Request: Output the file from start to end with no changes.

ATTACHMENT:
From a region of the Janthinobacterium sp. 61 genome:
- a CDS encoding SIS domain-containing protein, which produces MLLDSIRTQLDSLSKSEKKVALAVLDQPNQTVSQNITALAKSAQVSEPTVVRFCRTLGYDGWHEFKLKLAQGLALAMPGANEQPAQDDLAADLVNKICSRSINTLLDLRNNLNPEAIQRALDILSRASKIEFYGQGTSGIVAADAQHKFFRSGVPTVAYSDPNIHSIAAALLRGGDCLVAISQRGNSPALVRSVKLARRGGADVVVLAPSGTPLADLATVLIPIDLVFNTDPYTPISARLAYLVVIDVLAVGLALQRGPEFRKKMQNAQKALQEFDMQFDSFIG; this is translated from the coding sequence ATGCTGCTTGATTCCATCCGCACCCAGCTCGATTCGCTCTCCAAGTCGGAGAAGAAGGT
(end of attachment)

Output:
From a region of the Janthinobacterium sp. 61 genome:
- a CDS encoding SIS domain-containing protein, which produces MLLDSIRTQLDSLSKSEKKVALAVLDQPNQTVSQNITALAKSAQVSEPTVVRFCRTLGYDGWHEFKLKLAQGLALAMPGANEQPAQDDLAADLVNKICSRSINTLLDLRNNLNPEAIQRALDILSRASKIEFYGQGTSGIVAADAQHKFFRSGVPTVAYSDPNIHSIAAALLRGGDCLVAISQRGNSPALVRSVKLARRGGADVVVLAPSGTPLADLATVLIPIDLVFNTDPYTPISARLAYLVVIDVLAVGLALQRGPEFRKKMQNAQKALQEFDMQFDSFIG; this is translated from the coding sequence ATGCTGCTTGATTCCATCCGCACCCAGCTCGATTCGCTCTCCAAGTCGGAGAAGAAGGT